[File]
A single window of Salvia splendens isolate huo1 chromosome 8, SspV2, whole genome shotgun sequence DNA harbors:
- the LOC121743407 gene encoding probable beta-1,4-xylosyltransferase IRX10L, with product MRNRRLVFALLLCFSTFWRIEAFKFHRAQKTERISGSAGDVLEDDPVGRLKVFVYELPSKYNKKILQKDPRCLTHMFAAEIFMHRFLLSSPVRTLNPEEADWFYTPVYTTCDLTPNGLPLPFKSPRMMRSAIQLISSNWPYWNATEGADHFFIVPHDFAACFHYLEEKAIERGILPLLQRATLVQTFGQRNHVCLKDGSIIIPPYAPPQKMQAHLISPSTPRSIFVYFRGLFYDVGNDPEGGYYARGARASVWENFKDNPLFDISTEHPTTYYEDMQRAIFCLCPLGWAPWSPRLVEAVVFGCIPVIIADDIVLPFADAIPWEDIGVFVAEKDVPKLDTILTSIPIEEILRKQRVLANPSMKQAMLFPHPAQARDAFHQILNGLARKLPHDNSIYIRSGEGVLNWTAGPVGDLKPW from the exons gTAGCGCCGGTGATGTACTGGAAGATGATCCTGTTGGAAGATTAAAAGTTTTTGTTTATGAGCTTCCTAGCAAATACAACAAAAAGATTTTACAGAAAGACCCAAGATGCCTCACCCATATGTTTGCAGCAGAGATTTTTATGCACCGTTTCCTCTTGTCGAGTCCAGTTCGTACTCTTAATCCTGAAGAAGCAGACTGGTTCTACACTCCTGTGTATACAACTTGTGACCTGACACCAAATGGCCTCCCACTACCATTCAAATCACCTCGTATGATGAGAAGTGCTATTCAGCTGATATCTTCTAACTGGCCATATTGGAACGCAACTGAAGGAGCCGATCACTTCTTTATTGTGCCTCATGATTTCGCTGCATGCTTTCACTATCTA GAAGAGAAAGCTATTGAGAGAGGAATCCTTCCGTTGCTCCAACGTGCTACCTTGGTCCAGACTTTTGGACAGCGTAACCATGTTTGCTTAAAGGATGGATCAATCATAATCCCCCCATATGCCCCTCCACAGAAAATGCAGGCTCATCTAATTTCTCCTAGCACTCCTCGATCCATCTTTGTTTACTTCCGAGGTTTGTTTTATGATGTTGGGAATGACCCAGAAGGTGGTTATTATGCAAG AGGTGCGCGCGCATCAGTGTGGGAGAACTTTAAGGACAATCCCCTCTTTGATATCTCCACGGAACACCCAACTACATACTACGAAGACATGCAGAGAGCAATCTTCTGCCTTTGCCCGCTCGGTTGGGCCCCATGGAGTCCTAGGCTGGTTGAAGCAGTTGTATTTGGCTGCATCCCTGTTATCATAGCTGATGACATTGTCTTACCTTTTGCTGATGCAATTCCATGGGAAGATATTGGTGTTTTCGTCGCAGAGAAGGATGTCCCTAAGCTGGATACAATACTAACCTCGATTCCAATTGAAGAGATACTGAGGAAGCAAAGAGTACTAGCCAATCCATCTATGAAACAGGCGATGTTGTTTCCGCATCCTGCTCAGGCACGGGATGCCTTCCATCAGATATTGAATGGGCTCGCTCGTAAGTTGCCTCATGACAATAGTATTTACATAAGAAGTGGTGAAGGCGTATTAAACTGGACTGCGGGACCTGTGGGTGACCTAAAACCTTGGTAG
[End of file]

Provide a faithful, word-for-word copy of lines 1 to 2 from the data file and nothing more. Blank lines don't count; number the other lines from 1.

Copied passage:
A single window of Salvia splendens isolate huo1 chromosome 8, SspV2, whole genome shotgun sequence DNA harbors:
- the LOC121743407 gene encoding probable beta-1,4-xylosyltransferase IRX10L, with product MRNRRLVFALLLCFSTFWRIEAFKFHRAQKTERISGSAGDVLEDDPVGRLKVFVYELPSKYNKKILQKDPRCLTHMFAAEIFMHRFLLSSPVRTLNPEEADWFYTPVYTTCDLTPNGLPLPFKSPRMMRSAIQLISSNWPYWNATEGADHFFIVPHDFAACFHYLEEKAIERGILPLLQRATLVQTFGQRNHVCLKDGSIIIPPYAPPQKMQAHLISPSTPRSIFVYFRGLFYDVGNDPEGGYYARGARASVWENFKDNPLFDISTEHPTTYYEDMQRAIFCLCPLGWAPWSPRLVEAVVFGCIPVIIADDIVLPFADAIPWEDIGVFVAEKDVPKLDTILTSIPIEEILRKQRVLANPSMKQAMLFPHPAQARDAFHQILNGLARKLPHDNSIYIRSGEGVLNWTAGPVGDLKPW from the exons gTAGCGCCGGTGATGTACTGGAAGATGATCCTGTTGGAAGATTAAAAGTTTTTGTTTATGAGCTTCCTAGCAAATACAACAAAAAGATTTTACAGAAAGACCCAAGATGCCTCACCCATATGTTTGCAGCAGAGATTTTTATGCACCGTTTCCTCTTGTCGAGTCCAGTTCGTACTCTTAATCCTGAAGAAGCAGACTGGTTCTACACTCCTGTGTATACAACTTGTGACCTGACACCAAATGGCCTCCCACTACCATTCAAATCACCTCGTATGATGAGAAGTGCTATTCAGCTGATATCTTCTAACTGGCCATATTGGAACGCAACTGAAGGAGCCGATCACTTCTTTATTGTGCCTCATGATTTCGCTGCATGCTTTCACTATCTA GAAGAGAAAGCTATTGAGAGAGGAATCCTTCCGTTGCTCCAACGTGCTACCTTGGTCCAGACTTTTGGACAGCGTAACCATGTTTGCTTAAAGGATGGATCAATCATAATCCCCCCATATGCCCCTCCACAGAAAATGCAGGCTCATCTAATTTCTCCTAGCACTCCTCGATCCATCTTTGTTTACTTCCGAGGTTTGTTTTATGATGTTGGGAATGACCCAGAAGGTGGTTATTATGCAAG AGGTGCGCGCGCATCAGTGTGGGAGAACTTTAAGGACAATCCCCTCTTTGATATCTCCACGGAACACCCAACTACATACTACGAAGACATGCAGAGAGCAATCTTCTGCCTTTGCCCGCTCGGTTGGGCCCCATGGAGTCCTAGGCTGGTTGAAGCAGTTGTATTTGGCTGCATCCCTGTTATCATAGCTGATGACATTGTCTTACCTTTTGCTGATGCAATTCCATGGGAAGATATTGGTGTTTTCGTCGCAGAGAAGGATGTCCCTAAGCTGGATACAATACTAACCTCGATTCCAATTGAAGAGATACTGAGGAAGCAAAGAGTACTAGCCAATCCATCTATGAAACAGGCGATGTTGTTTCCGCATCCTGCTCAGGCACGGGATGCCTTCCATCAGATATTGAATGGGCTCGCTCGTAAGTTGCCTCATGACAATAGTATTTACATAAGAAGTGGTGAAGGCGTATTAAACTGGACTGCGGGACCTGTGGGTGACCTAAAACCTTGGTAG